Ilona Harima (Ilona Rautiala) 1966
4 March 1911|
|Died||9 June 1986
Ilona Harima (4 March 1911 – 9 June 1986) was a Finnish artist whose paintings expressed deep oriental spirituality. Her style was strongly influenced by Buddhism and Hinduism but not similar to Asian art. Harima developed a personal style very different from the mainstream movements of that era between the world wars.
Early life and education
Harima was born in the town of Vaasa on the west coast of Finland and spent her early childhood there. Her father, Samuli Hohenthal, was a prominent Finnish businessman and her mother, Anna, née Björklund, came from a Finnish priestly family. In 1936, the couple changed their surname to Harima. They had two children, son Jorma and daughter Ilona, who was three years younger. The family moved to Helsinki, southern Finland, when Ilona was seven. She graduated from middle school at the age of fifteen. To study art was important to her and Harima enrolled in the graphics department of the Central School of Applied Arts in Helsinki in 1927.
Harima's main interests were elsewhere and she interrupted her graphics studies after about two years. She worked for a while at an advertising agency but soon continued to pursue a free artistic career, a very personal path of her own. Already at an early age she was deeply interested in Asian culture and Asian art. Especially India and Tibet were near to her heart. In her youth she made a study trip to Paris and another one to Italy, taking care to seek also oriental art collections. Later an exhibition trip to New Delhi was planned but could not be realized and India stayed out of her reach permanently. Gradually spirituality began to interest her more deeply. She became a member of the Theosophical Society in Finland in 1936.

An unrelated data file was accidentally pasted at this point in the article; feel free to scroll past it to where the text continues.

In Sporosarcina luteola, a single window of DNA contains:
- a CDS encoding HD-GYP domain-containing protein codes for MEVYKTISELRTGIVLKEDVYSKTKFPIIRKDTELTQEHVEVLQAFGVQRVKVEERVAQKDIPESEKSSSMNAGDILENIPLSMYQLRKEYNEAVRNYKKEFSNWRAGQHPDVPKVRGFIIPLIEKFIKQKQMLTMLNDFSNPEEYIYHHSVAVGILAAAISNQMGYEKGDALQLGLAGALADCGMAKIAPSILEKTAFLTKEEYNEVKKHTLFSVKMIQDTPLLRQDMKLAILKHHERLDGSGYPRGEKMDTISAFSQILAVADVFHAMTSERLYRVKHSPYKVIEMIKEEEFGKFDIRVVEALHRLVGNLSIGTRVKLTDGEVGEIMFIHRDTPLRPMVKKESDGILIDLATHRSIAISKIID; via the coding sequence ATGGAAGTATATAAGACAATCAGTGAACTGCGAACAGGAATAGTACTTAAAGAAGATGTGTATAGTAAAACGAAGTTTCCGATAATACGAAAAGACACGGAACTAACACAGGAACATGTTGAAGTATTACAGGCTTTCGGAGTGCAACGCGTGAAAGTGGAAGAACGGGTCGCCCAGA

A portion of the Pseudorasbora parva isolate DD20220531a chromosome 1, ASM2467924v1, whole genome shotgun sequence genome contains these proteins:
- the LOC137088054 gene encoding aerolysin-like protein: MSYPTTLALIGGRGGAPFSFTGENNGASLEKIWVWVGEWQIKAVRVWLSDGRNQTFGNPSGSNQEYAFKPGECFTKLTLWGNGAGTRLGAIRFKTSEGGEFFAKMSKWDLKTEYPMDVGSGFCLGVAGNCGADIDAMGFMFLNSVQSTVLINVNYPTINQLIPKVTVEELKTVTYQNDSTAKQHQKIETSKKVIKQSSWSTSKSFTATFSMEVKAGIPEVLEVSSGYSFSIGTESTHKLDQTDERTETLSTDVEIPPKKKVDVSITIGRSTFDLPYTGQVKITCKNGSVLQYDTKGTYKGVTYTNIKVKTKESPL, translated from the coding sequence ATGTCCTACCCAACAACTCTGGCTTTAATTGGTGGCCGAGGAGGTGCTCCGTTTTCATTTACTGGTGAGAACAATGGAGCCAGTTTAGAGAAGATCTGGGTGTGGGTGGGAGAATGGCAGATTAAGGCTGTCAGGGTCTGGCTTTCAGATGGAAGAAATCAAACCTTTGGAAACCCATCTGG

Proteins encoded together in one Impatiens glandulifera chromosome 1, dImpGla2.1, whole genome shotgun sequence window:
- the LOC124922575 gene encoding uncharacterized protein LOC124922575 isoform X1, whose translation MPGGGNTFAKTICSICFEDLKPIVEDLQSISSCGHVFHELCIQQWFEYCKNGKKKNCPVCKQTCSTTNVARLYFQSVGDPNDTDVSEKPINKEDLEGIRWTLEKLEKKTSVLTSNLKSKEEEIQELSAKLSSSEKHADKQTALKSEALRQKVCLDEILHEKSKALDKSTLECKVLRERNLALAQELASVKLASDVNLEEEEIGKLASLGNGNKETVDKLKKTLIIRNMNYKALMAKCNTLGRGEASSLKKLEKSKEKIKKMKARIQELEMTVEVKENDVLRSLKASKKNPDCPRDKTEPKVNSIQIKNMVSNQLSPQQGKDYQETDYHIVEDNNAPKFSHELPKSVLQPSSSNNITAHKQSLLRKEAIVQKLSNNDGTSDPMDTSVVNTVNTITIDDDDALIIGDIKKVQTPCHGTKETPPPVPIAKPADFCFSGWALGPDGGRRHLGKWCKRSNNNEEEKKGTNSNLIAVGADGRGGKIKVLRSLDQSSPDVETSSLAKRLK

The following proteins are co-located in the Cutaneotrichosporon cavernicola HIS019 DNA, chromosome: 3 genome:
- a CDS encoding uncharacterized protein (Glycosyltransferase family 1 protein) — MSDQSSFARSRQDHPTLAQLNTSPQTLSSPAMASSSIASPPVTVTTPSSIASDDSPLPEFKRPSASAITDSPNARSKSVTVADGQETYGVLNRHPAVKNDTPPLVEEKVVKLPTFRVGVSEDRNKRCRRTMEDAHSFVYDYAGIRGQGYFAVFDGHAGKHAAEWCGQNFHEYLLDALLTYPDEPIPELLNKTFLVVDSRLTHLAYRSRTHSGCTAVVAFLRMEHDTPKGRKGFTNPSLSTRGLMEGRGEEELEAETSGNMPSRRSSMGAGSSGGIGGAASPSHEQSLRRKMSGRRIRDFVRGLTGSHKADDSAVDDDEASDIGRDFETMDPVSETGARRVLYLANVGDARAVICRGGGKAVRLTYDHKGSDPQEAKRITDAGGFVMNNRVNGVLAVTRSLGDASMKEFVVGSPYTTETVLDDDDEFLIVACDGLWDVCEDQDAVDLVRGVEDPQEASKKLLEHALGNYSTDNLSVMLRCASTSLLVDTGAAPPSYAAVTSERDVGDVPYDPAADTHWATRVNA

Ilona Harima painted mostly small-scale detailed works in gouache and watercolour on paper and parchment often mounted on old brocades. She did some larger oil paintings also. Harima was unique in the Finnish art world in showing very openly her spiritual personality through her paintings:42, 60. Divine figures and angels, enlightened humans but also suffering and compassionate individuals are the main subjects of Harima's works. This kind of subject matter is most exceptional in Finnish art. She also drew landscapes as well as detailed studies of plants inspired by the surroundings of the family's summer villa. Animals were dear to her and especially birds appear in many of her works. Her paintings are full of Oriental spirituality with symbols like flames, sunbeams, sun discs, heavenly eyes and blooming lotus flowers as well as water symbols and celestial bodies. She kept on painting for three decades. There are also a few small bronze sculptures from her.